Al’s piece also ends up having big consequences for each of the characters in their own ways to boot. Peyton ends up professionally embarrassed after her relationship with Blaine comes out, right as she prepares to make her case for New Seattle to Washington most notably, and a similar press report also ends up signal blasting the fact that kids with Freylich Syndrome have brains that can create zombie cures, just as Ravi had feared. Blaine inevitably gets ahold of this Freylich brain knowledge before long, just as Liv witnesses Ravi break down, and Major once again gets a fresh excuse to get a whole heap of human/zombie issues on his plate at Fillmore-Graves. It’s just a bad time in general for everyone at this rate, and I have a feeling that Stacey Boss is going to be coming back soon to boot, particularly with Blaine mentioning him by name in this episode, shortly before all of these issues blow up.
Speaking of Major, his Fillmore-Graves agenda actually takes a very interesting turn in this episode, after Major, along with several other Fillmore-Graves soldiers, begin to suffer confusion and memory loss. With Major incapacitated, Enzo thus makes the decision to turn Fillmore-Graves riot gear on humans, after they begin boycotting brain suppliers. The idea that CHICS used Alzheimer’s-afflicted brains to incapacitate Fillmore-Graves soldiers, even temporarily, is actually really clever, and I wish that the show had done more with this, rather than just having it happen in passing, and then moving on from it. Even Enzo’s treachery doesn’t end up amounting to much, since Major just throws him in the icebox. On this note actually, did Enzo seriously think that he would never get caught after betraying Major and Fillmore-Graves’ chain of command so openly? I get that no one knew why Major and the other soldiers were acting strange, but it seems like a risky bet to assume that it can’t be fixed. What was knocking some humans around even supposed to solve anyway, beyond escalating the violence? It just makes Enzo look like a fool, one who’s picking a fight for the sake of picking a fight, and frankly, he deserved everything he got, since he’s just being a violent liability.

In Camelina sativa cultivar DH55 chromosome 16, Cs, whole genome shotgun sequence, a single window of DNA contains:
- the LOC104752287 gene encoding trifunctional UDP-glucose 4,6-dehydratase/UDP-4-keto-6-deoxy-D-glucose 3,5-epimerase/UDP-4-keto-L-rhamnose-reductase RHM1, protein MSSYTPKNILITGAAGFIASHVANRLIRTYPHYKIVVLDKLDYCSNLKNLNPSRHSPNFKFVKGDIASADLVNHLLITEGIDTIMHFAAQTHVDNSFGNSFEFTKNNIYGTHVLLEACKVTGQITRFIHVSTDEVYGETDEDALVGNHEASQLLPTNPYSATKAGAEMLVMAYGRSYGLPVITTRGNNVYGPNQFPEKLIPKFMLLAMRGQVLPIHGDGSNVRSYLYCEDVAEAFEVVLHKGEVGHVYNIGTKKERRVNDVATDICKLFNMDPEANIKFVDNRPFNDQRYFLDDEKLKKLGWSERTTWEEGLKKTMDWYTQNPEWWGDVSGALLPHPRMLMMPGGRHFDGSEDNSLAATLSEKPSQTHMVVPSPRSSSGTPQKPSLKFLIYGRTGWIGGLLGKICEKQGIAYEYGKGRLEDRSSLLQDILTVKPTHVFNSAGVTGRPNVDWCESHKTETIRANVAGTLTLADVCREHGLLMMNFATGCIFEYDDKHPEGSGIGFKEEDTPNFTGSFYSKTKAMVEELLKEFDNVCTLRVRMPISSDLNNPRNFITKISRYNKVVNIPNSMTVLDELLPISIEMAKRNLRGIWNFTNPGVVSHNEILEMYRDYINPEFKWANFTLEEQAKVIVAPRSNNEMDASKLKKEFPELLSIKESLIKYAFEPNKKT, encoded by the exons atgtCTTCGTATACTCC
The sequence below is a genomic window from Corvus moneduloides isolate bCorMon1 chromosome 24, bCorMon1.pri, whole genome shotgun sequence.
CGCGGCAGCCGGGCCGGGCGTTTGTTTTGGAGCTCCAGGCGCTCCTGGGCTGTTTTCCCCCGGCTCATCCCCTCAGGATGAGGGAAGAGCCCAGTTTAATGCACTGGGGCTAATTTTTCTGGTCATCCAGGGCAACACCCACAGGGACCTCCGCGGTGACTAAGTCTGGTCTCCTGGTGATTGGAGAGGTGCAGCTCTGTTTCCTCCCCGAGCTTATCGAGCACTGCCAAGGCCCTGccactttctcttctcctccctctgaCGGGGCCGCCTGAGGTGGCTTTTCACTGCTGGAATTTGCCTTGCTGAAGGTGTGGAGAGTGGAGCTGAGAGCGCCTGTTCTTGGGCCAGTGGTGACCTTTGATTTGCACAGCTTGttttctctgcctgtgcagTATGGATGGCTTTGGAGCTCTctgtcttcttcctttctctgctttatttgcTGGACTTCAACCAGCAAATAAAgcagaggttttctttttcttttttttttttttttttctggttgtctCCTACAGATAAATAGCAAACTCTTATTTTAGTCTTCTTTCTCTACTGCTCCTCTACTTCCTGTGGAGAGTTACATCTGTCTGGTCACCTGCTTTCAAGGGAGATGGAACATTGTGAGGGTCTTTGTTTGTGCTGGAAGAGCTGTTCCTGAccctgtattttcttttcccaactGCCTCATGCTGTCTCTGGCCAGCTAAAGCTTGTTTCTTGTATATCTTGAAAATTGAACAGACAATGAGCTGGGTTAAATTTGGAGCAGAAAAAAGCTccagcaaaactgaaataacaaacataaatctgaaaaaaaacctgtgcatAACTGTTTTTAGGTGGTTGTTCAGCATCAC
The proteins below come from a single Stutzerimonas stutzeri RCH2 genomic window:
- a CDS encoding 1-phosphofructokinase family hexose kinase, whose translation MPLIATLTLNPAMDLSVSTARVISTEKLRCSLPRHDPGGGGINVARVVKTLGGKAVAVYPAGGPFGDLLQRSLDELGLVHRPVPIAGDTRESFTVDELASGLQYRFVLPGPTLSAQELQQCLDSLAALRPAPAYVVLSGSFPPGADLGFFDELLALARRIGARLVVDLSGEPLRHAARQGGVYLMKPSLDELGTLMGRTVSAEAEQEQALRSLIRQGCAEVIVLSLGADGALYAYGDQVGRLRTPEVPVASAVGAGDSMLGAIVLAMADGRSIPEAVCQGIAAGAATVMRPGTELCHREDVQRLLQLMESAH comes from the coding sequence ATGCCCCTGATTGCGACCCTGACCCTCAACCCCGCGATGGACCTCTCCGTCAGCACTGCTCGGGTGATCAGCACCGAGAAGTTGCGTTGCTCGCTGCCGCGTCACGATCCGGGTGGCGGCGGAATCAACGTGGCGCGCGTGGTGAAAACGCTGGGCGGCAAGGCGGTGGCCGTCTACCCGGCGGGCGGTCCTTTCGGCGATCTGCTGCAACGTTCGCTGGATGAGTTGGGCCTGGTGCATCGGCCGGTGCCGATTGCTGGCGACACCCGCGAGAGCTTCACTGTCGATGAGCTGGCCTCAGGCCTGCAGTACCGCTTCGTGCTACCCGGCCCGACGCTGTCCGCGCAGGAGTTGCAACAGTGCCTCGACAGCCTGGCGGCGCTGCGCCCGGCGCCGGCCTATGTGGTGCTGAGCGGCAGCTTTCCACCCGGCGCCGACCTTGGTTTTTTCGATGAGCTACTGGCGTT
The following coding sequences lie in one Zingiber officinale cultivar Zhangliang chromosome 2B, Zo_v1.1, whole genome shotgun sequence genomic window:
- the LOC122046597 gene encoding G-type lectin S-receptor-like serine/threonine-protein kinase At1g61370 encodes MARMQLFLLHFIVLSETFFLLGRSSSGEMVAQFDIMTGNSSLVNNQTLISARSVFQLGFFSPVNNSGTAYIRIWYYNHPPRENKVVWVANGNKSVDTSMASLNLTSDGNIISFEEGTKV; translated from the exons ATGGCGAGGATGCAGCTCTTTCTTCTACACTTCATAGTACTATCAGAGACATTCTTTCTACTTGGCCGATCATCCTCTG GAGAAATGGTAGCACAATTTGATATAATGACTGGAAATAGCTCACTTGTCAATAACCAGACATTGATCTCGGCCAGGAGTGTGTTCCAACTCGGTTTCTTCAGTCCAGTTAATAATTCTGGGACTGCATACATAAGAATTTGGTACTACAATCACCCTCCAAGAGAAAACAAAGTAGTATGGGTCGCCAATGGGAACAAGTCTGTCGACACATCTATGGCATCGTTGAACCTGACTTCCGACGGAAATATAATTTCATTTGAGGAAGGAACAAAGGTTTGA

Still, “Death Moves Pretty Fast” keeps iZombie’s storytelling moving at a solid clip, presenting especially big consequences for the characters through the press, while also delivering an especially standout Blaine subplot, right before his reputation and business once again spectacularly implode after a moment of vulnerability. The case-of-the-week may have had a disappointing ending, but it was nonetheless a cute and entertaining homage to Ferris Bueller’s Day Off, one that had the added bonus of letting Ravi sub in for Babineaux, which nicely mixed up iZombie’s usual murder mystery dynamic, right after it’s begun to settle back into it. With Al blowing the lid off of Blaine’s past most notably however, and callously wrecking Peyton’s reputation in the process, New Seattle once again feels worse off than ever, especially now that the world is fully aware of the controversial zombie cure, and forces like Blaine will probably not be too fussed with sacrificing morality to get their hands on it!
- The case-of-the-week is mostly fun, clever and memorable
- CHICS' creative Alzheimer's brains attack
- Al and the press creating a ton of problems for New Seattle
- Dull, anti-climactic case resolution
- Enzo's idiotic violence escalation